A scientific peek into bacteria boudoirs is revealing how "sex" among disease-causing microbes can lead different species or strains to become resistant to antibiotic medications. Read More
A research group at Hiroshima University demonstrated the mechanism by which the Sendai virus (SeV) escapes the host immune system. The researchers examined the crystal structure of the complex of SeV C protein and transcription factor STAT1, and found that SeV C protein inhibits the signal tran... Read More
Slime production by Staphylococcus epidermidis on Congo Red agar; demonstrated by black colored colonies. Slime production is one of the most important virulence factors produced by Coagulase negative Staphylococci.
The colonies of slime non-producing strains remain pink to red.
Testing thousands of approved drugs, EPFL scientists have identified an unlikely anti-tuberculosis drug: the over-the-counter antacid lansoprazole (Prevacid®). Read More
Scientists wonder why some people get so sick and even die after being infected by the foodborne pathogen E.coli O157:H7, while others experience much milder symptoms and recover relatively quickly. Now Penn State's College of Agricultural Sciences researchers believe they have discovered an exp... Read More
Many air travelers are concerned about the risks of catching a disease from other passengers given the long time spent in crowded air cabins. New research shows disease-causing bacteria can linger on surfaces commonly found in airplane cabins for days, even up to a week. Participants discuss ... Read More
Athens, Ga. - Researchers at the University of Georgia have developed new tools to study and genetically manipulate cryptosporidium, a microscopic parasite that causes the diarrheal disease cryptosporidiosis. Their discoveries, published in the journal Nature, will ultimately help researchers in... Read More
Pseudomonas aeruginosa isolated from sputum into department of Microbiology - Riuniti Hospital Reggio Calabria .
This strain of Pseudomonas secretes brown/black extracellular pigment: pyomelanin.
Photo from D'Aleo Francesco archive. Read More
Disease-causing viruses engage their hosts in ongoing arms races: positive selection for antiviral genes increases host fitness and survival, and viruses in turn select for mutations that counteract the antiviral host factors. Studying such adaptive mutations can provide insights into the distan... Read More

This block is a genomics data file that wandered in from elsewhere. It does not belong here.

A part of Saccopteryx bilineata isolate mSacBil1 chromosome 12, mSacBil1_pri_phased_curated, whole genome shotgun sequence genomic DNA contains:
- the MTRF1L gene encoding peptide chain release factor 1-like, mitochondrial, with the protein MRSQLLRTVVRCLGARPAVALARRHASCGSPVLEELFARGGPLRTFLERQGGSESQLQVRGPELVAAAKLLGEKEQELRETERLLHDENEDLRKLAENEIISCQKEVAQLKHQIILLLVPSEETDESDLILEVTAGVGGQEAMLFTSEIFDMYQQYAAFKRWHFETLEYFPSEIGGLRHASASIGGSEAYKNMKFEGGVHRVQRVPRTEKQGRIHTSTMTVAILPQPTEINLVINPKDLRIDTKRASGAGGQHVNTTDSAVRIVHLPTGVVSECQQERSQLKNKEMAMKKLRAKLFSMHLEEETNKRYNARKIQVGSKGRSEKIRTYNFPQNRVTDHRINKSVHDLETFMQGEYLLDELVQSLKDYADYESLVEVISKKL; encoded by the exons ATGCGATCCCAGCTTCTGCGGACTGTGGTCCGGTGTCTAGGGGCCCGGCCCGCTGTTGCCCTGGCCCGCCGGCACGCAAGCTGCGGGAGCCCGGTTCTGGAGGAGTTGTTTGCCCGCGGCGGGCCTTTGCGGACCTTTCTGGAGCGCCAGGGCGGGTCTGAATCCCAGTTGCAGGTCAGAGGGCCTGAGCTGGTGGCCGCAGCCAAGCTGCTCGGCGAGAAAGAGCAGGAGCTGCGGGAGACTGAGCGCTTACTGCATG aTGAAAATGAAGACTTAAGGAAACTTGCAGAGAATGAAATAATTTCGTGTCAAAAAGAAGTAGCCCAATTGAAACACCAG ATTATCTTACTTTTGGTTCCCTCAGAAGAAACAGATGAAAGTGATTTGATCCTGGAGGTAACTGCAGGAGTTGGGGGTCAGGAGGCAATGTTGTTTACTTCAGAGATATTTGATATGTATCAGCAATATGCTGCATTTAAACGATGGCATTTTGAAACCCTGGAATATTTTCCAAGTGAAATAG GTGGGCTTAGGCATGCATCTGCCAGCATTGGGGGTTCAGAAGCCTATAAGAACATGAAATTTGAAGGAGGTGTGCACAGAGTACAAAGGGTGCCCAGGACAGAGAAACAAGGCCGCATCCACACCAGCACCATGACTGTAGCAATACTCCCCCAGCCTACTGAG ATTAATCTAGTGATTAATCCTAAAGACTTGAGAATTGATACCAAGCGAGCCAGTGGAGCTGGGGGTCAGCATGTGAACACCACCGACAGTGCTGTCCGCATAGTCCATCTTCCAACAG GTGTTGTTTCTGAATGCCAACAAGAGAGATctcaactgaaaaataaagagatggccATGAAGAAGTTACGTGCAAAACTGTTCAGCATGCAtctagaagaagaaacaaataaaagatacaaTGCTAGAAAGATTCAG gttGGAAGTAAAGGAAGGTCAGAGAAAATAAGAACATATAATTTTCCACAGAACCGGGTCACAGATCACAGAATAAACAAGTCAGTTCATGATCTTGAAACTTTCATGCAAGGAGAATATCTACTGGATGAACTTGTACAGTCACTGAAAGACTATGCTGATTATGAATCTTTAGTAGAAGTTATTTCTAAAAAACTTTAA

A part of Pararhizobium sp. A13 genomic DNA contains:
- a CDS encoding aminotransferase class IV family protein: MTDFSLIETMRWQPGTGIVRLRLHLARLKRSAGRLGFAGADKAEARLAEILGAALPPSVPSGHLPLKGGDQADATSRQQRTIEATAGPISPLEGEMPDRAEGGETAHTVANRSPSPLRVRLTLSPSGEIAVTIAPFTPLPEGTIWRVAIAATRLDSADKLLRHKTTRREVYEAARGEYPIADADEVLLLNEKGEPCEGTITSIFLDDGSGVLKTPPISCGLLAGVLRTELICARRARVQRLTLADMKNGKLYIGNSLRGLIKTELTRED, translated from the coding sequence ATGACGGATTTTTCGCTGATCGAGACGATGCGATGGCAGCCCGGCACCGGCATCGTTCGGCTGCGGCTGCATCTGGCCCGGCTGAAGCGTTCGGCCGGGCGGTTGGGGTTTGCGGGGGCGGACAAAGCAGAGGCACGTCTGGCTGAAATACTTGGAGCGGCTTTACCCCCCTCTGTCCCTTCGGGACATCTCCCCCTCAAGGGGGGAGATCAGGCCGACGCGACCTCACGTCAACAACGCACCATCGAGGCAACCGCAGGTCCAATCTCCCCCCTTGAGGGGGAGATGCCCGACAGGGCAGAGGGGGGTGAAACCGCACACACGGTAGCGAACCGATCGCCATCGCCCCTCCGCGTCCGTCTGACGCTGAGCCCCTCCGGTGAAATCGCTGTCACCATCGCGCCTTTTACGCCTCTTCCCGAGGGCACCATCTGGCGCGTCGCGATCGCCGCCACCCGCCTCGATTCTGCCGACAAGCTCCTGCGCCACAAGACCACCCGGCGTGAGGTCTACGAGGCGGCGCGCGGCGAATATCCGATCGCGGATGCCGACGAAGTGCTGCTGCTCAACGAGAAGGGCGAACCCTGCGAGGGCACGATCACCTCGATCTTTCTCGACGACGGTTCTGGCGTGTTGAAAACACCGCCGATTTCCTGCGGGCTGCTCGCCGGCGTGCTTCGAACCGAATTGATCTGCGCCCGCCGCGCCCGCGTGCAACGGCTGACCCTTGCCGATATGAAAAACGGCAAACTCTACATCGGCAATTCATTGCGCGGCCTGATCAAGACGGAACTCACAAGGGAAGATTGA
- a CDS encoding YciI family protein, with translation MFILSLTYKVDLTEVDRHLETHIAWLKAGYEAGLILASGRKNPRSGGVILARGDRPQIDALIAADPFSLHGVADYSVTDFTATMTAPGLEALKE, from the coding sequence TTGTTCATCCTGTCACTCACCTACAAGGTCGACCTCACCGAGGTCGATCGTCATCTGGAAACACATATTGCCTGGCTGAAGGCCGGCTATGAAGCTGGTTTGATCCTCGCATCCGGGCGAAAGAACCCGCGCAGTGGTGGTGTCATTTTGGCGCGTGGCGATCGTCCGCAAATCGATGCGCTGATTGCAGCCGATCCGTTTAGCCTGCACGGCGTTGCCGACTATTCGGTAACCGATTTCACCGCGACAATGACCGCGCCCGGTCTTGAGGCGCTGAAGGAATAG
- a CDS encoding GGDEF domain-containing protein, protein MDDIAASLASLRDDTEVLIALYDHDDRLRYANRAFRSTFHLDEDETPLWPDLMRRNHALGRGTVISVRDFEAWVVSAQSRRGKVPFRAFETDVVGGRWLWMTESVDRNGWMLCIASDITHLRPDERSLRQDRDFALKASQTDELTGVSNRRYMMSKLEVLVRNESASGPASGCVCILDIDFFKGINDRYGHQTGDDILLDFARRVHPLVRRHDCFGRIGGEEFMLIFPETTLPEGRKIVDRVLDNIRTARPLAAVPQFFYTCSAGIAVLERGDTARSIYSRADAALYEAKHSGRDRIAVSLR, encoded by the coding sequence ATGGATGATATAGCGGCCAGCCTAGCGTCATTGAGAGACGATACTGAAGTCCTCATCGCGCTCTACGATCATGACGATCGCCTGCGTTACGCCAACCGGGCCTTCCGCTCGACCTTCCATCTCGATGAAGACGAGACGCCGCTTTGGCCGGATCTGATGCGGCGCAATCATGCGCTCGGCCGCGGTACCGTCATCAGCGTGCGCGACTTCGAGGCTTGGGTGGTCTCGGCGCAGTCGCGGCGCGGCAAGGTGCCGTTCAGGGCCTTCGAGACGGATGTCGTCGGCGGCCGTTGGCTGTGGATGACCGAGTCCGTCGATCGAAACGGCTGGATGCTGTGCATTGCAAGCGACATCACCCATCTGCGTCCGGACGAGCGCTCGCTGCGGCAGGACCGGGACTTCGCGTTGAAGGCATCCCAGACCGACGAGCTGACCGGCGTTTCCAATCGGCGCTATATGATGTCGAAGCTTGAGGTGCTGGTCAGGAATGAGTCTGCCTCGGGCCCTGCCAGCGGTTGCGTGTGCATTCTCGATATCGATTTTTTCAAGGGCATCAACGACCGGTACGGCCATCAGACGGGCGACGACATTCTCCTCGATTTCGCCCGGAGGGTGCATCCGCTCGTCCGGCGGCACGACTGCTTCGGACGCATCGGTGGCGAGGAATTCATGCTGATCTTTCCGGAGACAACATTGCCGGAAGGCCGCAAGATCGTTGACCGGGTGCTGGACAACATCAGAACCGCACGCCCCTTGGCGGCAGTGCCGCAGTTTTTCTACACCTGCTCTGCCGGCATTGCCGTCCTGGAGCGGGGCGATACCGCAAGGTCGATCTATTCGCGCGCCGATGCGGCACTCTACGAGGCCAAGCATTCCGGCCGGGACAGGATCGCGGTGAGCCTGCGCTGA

MIT-WHOI Graduate student Kristen Hunter-Cevera describes the challenges and obstacles involved with growing marine microbes (in her case, Synechococcus) in a laboratory setting, and outlines the value of her research in understanding marine biogeochemistry. Read More
There is currently no approved specific treatment or vaccine for dengue fever, and an estimated 2 billion people are at risk for being bitten by Aedes mosquitoes and infected with the dengue virus (DENV). A study published on October 22nd in PLOS Pathogens introduces a candidate target for a tra... Read More
Leaves of the European chestnut tree contain ingredients with the power to disarm dangerous staph bacteria without boosting its drug resistance, scientists have found. Read More
Barbara Hinney and her colleagues from the Institute for Parasitology at the University of Veterinary Medicine, Vienna, screened 298 faecal samples taken from cats across Austria for single-cell intestinal parasites, so called enteric protozoa. The samples came from private households, catteries... Read More
I am a Dutch PhD student working on Red Fluorescent Proteins and I really want to join the Agar Art Contest, but I just heard of it today!
I know the deadline was the 3th of September, but I still send you my artwork. Hope you enjoy it! Read More
An international team of researchers has developed the largest genomic data set in the world on Lassa virus (LASV). The new genomic catalog contains nearly 200 viral genomes collected from patient samples in Sierra Leone and Nigeria, as well as field samples from the major animal reservoir, or h... Read More
Germaphobes, maybe you're on to something.
Sickness-causing bacteria and viruses can lurk on surfaces long after they're expelled in an infected person's sneeze or snot. Some can even stay on a surface for months, given the right conditions. While the ability of these microorganisms to actual... Read More
This basic lab-training image was captured from the wall sticker of Clinical Microbiology Laboratory, Department of Veterinary Disease Biology, Faculty of Health and Medical Sciences, University of Copenhagen, Denmark. Read More
Artist Sonja Bäumel explores the skin microbiome in her project Cartography of the Human Body. Bacteria isolated from Bäumel’s skin were characterized and grown individually, then used to reconstruct an artificial microbiome with many layers of differently-colored species. Giant petri dishes gre... Read More
White-nose syndrome (WNS), an invasive skin infection caused by the Pseudogymnoascus destructans (Pd) fungus has killed millions of bats since it was first seen in North America in 2007. A analysis of gene expression in hibernating bats infected with the destructive fungus published on October 1... Read More
TORONTO, Aug. 17, 2015--Promoting breastfeeding could lead to a substantial reduction in common infections and even deaths that are more common in Indigenous infants than non-Indigenous infants, a new study suggests. Read More